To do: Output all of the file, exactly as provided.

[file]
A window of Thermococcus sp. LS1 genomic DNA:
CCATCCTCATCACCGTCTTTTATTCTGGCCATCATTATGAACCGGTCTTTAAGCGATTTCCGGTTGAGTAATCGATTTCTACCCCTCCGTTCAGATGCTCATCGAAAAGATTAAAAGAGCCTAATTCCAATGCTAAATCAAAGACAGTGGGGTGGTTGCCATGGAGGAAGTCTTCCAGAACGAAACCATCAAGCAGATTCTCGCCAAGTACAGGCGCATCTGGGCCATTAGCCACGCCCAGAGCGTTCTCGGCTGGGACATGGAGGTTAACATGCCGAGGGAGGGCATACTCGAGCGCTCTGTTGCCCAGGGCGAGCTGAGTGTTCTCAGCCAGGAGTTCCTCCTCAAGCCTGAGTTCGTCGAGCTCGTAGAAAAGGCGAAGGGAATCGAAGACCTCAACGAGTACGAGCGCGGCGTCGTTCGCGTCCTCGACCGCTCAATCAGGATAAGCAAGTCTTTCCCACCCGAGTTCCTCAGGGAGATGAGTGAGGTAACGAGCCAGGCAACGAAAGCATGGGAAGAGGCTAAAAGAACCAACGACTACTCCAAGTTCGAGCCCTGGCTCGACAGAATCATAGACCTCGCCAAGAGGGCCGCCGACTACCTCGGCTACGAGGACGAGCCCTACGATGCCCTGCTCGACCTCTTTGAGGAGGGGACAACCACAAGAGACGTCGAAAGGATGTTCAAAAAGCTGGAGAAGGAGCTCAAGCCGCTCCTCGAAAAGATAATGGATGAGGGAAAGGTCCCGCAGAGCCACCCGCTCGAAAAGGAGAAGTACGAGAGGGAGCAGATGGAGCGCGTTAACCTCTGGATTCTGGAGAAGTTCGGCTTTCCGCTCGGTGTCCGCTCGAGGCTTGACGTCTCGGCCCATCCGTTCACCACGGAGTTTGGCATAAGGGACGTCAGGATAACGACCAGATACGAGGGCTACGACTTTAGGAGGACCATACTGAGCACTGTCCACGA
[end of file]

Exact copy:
A window of Thermococcus sp. LS1 genomic DNA:
CCATCCTCATCACCGTCTTTTATTCTGGCCATCATTATGAACCGGTCTTTAAGCGATTTCCGGTTGAGTAATCGATTTCTACCCCTCCGTTCAGATGCTCATCGAAAAGATTAAAAGAGCCTAATTCCAATGCTAAATCAAAGACAGTGGGGTGGTTGCCATGGAGGAAGTCTTCCAGAACGAAACCATCAAGCAGATTCTCGCCAAGTACAGGCGCATCTGGGCCATTAGCCACGCCCAGAGCGTTCTCGGCTGGGACATGGAGGTTAACATGCCGAGGGAGGGCATACTCGAGCGCTCTGTTGCCCAGGGCGAGCTGAGTGTTCTCAGCCAGGAGTTCCTCCTCAAGCCTGAGTTCGTCGAGCTCGTAGAAAAGGCGAAGGGAATCGAAGACCTCAACGAGTACGAGCGCGGCGTCGTTCGCGTCCTCGACCGCTCAATCAGGATAAGCAAGTCTTTCCCACCCGAGTTCCTCAGGGAGATGAGTGAGGTAACGAGCCAGGCAACGAAAGCATGGGAAGAGGCTAAAAGAACCAACGACTACTCCAAGTTCGAGCCCTGGCTCGACAGAATCATAGACCTCGCCAAGAGGGCCGCCGACTACCTCGGCTACGAGGACGAGCCCTACGATGCCCTGCTCGACCTCTTTGAGGAGGGGACAACCACAAGAGACGTCGAAAGGATGTTCAAAAAGCTGGAGAAGGAGCTCAAGCCGCTCCTCGAAAAGATAATGGATGAGGGAAAGGTCCCGCAGAGCCACCCGCTCGAAAAGGAGAAGTACGAGAGGGAGCAGATGGAGCGCGTTAACCTCTGGATTCTGGAGAAGTTCGGCTTTCCGCTCGGTGTCCGCTCGAGGCTTGACGTCTCGGCCCATCCGTTCACCACGGAGTTTGGCATAAGGGACGTCAGGATAACGACCAGATACGAGGGCTACGACTTTAGGAGGACCATACTGAGCACTGTCCACGA